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On-Sun Test of Novel Solar Combined-Cycle Finds…

August 01, 2022 |
 by Susan Kraemer

Solar Combined Cycle power plant layout with air-to-air Heat Exchanger (HEX) to increase air pressure IMAGE@CENER

A new paper (Experimental Testing of a 300 kWth Open Volumetric Air Receiver (OVAR) Coupled with a Small-Scale Brayton Cycle. Operating Experience and Lessons Learnt) describes an on-sun test at the Plataforma Solar de Almería (PSA) testing site in Spain of a design for a CSP plant with a novel solar receiver/power block combination that has never been tried before.

In tower Concentrated Solar Power (CSP) generally, mirrors surrounding a tower reflect and concentrate sunlight up to a solar receiver to heat a fluid to drive a steam turbine to generate electricity.

Whereas in combined cycle power plants run on natural gas (NGCC), highly-pressured hot gas drives a gas turbine in a Brayton cycle and then the exhaust heat powers a second cycle in a Rankine steam turbine, so the heat is used twice, increasing its efficiency.

Recently, CSP researchers have been trying various ways of utilizing Brayton combined cycle for the solar thermal power block in CSP, but replacing the fossil fuel with high pressure solar-heated air.

At PSA’s on-sun test site, CENER tested a novel open volumetric air receiver (OVAR) paired with a custom-built Brayton combined cycle power plant, combining these two technologies for the first time.

Combining these two technologies for the first time at the on-sun PSA test site, CENER tested a novel open volumetric air receiver (OVAR) paired with a custom-built Brayton combined cycle power block.

Challenge: converting ambient air to high-pressure air

While CSP designs coupling Brayton cycles using particles to transfer heat have been tried, the CENER team investigated using air for the heat transfer for the cost and efficiency advantages.

However, the Brayton cycle would require this hot air to be highly pressurized, while high pressure air has complicated the design of the solar receiver. So the team wanted to try ambient air pressure at the receiver, but 9 bar air pressure at the Brayton turbine.

“Up to now, only pressurized air receivers have been used. We proposed a new approach decoupling the solar receiver from the Brayton cycle via a regenerative air-air heat exchanger between the two systems,” said CENER Principal Research Engineer Fritz Zaversky.

“The advantage of decoupling the solar receiver from the Brayton cycle with a turbine loop at around 8bar pressure means that the receiver can then be operated under ambient pressure, which makes the setup simpler and more cost effective. It increases the efficiency and reliability of the solar receiver.”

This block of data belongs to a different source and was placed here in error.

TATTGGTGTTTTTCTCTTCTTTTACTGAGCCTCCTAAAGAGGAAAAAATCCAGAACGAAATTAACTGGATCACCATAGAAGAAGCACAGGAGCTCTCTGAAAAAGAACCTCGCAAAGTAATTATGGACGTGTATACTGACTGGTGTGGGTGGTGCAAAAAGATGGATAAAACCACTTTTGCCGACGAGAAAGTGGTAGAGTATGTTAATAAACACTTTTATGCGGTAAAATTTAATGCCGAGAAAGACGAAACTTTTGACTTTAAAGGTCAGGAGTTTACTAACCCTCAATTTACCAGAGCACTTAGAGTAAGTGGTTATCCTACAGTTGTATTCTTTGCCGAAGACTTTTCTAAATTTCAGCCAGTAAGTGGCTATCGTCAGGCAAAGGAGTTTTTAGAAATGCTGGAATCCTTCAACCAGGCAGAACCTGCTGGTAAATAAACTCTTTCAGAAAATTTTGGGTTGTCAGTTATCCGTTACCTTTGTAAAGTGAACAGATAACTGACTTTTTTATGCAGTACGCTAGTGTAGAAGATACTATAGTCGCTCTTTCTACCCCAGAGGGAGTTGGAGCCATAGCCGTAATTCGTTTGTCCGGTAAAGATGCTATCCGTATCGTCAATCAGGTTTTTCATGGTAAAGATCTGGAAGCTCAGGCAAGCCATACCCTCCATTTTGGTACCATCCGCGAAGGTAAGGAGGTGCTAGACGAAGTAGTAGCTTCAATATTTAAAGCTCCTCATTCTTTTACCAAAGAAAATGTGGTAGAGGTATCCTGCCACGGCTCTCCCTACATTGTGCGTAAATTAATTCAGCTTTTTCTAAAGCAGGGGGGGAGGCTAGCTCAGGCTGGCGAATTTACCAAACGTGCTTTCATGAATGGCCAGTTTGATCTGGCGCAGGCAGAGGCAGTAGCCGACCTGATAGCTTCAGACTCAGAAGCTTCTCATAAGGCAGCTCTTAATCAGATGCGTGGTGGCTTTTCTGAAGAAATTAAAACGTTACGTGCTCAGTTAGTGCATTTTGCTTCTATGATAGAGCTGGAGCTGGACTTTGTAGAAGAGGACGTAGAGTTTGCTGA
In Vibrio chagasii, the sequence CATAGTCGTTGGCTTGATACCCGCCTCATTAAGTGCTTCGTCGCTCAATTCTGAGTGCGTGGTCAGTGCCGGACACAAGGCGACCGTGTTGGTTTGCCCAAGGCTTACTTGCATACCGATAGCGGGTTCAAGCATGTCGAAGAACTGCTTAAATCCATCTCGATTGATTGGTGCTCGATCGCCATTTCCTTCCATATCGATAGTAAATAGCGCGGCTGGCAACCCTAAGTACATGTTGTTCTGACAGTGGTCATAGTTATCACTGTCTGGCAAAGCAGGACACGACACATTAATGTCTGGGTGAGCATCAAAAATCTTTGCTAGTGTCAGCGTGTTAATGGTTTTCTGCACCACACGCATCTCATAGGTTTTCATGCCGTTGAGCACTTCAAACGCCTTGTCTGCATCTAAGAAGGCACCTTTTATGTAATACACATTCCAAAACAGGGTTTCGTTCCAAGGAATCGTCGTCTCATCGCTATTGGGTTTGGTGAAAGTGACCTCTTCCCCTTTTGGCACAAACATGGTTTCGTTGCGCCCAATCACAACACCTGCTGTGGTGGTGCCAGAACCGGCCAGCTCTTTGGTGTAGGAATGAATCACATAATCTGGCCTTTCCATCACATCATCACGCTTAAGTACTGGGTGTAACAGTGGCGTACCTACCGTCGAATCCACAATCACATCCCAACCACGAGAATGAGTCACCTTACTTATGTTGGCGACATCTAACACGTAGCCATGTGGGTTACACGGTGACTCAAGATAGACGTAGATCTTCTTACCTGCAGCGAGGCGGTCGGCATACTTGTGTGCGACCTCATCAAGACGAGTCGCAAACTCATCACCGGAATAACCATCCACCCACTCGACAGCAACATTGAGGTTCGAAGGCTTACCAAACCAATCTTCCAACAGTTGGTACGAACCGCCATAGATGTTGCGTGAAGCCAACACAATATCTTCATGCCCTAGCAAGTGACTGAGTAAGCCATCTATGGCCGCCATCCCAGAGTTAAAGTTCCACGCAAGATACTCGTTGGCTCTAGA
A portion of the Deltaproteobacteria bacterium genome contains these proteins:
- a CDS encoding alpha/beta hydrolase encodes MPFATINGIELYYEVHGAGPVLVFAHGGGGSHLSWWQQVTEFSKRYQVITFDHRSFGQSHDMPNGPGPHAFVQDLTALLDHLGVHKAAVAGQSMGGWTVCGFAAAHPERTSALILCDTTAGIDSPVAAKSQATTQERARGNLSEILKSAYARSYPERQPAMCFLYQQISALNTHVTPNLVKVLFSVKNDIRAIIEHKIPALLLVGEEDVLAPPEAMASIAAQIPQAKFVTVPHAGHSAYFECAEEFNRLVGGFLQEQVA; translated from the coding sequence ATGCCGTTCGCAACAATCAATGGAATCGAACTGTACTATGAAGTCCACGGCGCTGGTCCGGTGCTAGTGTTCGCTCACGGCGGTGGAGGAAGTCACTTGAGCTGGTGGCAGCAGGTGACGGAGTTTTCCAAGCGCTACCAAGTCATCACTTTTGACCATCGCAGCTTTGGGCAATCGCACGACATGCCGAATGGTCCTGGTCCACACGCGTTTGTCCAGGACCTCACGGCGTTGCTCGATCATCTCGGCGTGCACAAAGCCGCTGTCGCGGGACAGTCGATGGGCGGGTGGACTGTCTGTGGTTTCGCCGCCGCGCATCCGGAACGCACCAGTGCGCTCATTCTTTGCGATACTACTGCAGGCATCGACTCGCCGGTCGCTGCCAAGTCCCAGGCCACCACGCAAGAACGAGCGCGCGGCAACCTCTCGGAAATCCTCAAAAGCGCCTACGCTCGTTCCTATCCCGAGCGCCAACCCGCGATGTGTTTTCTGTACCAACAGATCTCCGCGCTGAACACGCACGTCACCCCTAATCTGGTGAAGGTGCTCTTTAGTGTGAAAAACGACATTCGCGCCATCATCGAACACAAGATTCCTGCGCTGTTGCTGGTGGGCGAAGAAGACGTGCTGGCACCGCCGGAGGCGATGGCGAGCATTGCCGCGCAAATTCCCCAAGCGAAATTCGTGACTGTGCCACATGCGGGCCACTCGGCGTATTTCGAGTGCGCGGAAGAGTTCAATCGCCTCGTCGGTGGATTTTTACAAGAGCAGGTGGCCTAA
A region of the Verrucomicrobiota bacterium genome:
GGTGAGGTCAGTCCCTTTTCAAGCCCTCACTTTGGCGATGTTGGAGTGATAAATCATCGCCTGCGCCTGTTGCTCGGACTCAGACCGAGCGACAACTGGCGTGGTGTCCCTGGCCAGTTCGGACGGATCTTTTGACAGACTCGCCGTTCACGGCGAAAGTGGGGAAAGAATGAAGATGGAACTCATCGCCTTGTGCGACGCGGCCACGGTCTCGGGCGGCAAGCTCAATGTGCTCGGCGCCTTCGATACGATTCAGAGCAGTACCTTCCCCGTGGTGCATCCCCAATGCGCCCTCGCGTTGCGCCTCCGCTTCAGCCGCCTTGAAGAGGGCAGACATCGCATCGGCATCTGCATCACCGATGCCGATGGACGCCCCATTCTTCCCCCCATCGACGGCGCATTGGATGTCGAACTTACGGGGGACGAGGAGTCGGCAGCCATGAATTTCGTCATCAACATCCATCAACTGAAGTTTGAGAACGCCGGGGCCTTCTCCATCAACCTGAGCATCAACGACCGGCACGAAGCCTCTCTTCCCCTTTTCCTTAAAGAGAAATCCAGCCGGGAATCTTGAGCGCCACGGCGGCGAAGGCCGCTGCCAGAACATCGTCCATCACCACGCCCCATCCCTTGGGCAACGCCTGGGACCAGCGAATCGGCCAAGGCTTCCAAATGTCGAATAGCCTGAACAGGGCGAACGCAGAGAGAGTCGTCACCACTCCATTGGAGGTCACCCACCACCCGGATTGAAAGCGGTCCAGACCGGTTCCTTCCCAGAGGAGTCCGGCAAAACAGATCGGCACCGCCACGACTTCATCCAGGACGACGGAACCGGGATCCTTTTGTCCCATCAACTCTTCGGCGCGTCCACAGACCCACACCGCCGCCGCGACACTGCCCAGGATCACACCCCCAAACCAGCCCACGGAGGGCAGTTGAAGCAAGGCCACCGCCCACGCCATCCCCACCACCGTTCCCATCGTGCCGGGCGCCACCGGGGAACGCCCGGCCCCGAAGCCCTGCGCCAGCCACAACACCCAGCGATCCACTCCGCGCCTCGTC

To achieve this transfer from ambient air pressure to high pressure air; a project partner; Tekniker designed and built a new air-to-air heat exchanger for the test at PSA.

The on-sun CAPTURE trial revealed some problems to fix; unexpected pressure losses in the high pressure cycle in its regenerative system, piping, filter and turbine, making it impossible to test the concept with the acquired equipment for the turbine start-up.

As a result, the trial could not be completed, as time ran out at the testing platform before being able to try out the solution. Dr. Zaversky was surprised by the setback but unfazed.“We know how to improve the design. We just need to minimize pressure losses in the turbine circuit and integrate appropriate start-up equipment.”

Air pressure problems lead to alternative solutions

A bigger issue was the fundamental difficulty of implementing the solar powered combined cycle in an economic way, mainly due to the high operating temperatures. The paper concludes that perhaps a simple single cycle Rankine engine (which runs on steam) might actually have a lower levelized cost of energy paired with the (ambient air pressure) OVAR than a high pressure gas turbine.

“That’s because the feasibility and cost of some parts of the regenerative heat exchanger for the two different air pressures – which are not necessary in gas plants – makes the combined cycle not the best option,” he said.

Heat exchanger for the on-sun test of the OVAR with Brayton cycle of combined cycle power plant IMAGE@CENER

But he added that if they did want to leverage combining the open volumetric air receiver with the highly pressurized Brayton cycle, one option – instead of air pressure conversion in the heat exchanger – might be to use CAES; electricity storage from the grid in highly compressed air (and this would be in addition to the normal CSP thermal energy storage).

Since CAES is already well understood and has attractive cost where it’s available, and could also store low value surplus renewables from the grid as well as help with increasing air pressure, costs could be amortized by extra earnings for grid services. This could be a way to make a solar powered combined cycle with the OVAR economically feasible, Dr. Zaversky suggested.

He estimated that the cost for that new trial would be about 6 million Euros, about the same as this CAPTURE project on-sun test at PSA, which was funded by Europe’s H2020 framework.

“The Horizon Europe programme would be the best source of funds, as a continuation of CAPTURE project,” he said. “This capitalizes on the investment already carried out as we could reuse and adapt the existing prototype.”

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